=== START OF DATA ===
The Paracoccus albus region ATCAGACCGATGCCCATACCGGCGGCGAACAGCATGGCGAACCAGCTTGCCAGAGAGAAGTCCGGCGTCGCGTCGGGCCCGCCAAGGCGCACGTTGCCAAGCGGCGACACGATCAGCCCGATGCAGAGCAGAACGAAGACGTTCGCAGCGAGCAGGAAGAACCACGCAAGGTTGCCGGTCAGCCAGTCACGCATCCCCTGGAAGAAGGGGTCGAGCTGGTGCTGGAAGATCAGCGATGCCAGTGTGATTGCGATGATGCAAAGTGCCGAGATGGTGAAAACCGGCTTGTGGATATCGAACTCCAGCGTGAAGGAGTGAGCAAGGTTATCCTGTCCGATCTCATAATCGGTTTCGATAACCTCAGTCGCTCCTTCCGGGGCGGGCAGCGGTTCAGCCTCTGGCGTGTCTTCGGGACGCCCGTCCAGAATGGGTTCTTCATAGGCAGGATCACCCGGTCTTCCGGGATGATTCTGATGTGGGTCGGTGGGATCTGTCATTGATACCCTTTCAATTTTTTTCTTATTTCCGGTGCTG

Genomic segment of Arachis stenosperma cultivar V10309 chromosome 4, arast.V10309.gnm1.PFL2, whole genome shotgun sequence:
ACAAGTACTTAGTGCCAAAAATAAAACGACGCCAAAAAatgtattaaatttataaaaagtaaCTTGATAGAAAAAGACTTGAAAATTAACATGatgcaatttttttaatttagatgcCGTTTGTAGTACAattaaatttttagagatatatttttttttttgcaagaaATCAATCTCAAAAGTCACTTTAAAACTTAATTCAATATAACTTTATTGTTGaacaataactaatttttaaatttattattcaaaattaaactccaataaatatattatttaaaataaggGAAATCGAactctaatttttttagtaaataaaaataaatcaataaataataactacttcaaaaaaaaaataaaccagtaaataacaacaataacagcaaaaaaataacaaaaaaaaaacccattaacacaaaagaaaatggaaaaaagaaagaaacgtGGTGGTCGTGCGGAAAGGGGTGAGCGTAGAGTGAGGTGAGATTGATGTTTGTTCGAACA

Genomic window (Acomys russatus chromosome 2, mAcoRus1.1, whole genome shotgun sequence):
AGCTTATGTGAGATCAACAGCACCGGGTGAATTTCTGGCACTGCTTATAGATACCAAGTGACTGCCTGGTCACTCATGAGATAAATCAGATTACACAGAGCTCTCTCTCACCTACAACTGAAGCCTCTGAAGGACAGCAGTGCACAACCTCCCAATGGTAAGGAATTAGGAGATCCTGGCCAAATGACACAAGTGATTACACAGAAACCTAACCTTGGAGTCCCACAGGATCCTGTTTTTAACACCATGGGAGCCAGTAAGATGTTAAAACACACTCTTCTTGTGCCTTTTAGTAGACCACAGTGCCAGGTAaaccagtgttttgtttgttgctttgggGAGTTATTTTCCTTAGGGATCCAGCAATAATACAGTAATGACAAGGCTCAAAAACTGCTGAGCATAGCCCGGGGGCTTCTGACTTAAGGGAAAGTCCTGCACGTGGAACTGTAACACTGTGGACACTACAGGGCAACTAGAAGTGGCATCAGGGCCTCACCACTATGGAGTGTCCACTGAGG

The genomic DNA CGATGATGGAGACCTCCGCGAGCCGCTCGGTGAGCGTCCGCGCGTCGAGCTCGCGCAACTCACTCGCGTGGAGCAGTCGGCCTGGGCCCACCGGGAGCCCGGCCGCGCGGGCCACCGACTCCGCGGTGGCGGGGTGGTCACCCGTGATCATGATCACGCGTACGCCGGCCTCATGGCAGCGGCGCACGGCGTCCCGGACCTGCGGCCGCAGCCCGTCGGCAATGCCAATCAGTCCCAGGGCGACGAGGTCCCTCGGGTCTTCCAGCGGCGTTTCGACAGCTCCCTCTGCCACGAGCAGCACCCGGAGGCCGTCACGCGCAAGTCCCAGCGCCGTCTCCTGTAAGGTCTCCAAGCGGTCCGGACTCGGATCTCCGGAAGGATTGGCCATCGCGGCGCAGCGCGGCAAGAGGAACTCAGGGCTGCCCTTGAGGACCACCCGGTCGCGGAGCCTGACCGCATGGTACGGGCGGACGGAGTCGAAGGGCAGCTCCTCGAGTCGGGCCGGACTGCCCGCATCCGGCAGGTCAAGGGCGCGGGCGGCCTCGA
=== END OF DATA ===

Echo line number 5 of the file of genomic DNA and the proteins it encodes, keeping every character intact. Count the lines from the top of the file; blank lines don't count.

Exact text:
AGCTTATGTGAGATCAACAGCACCGGGTGAATTTCTGGCACTGCTTATAGATACCAAGTGACTGCCTGGTCACTCATGAGATAAATCAGATTACACAGAGCTCTCTCTCACCTACAACTGAAGCCTCTGAAGGACAGCAGTGCACAACCTCCCAATGGTAAGGAATTAGGAGATCCTGGCCAAATGACACAAGTGATTACACAGAAACCTAACCTTGGAGTCCCACAGGATCCTGTTTTTAACACCATGGGAGCCAGTAAGATGTTAAAACACACTCTTCTTGTGCCTTTTAGTAGACCACAGTGCCAGGTAaaccagtgttttgtttgttgctttgggGAGTTATTTTCCTTAGGGATCCAGCAATAATACAGTAATGACAAGGCTCAAAAACTGCTGAGCATAGCCCGGGGGCTTCTGACTTAAGGGAAAGTCCTGCACGTGGAACTGTAACACTGTGGACACTACAGGGCAACTAGAAGTGGCATCAGGGCCTCACCACTATGGAGTGTCCACTGAGG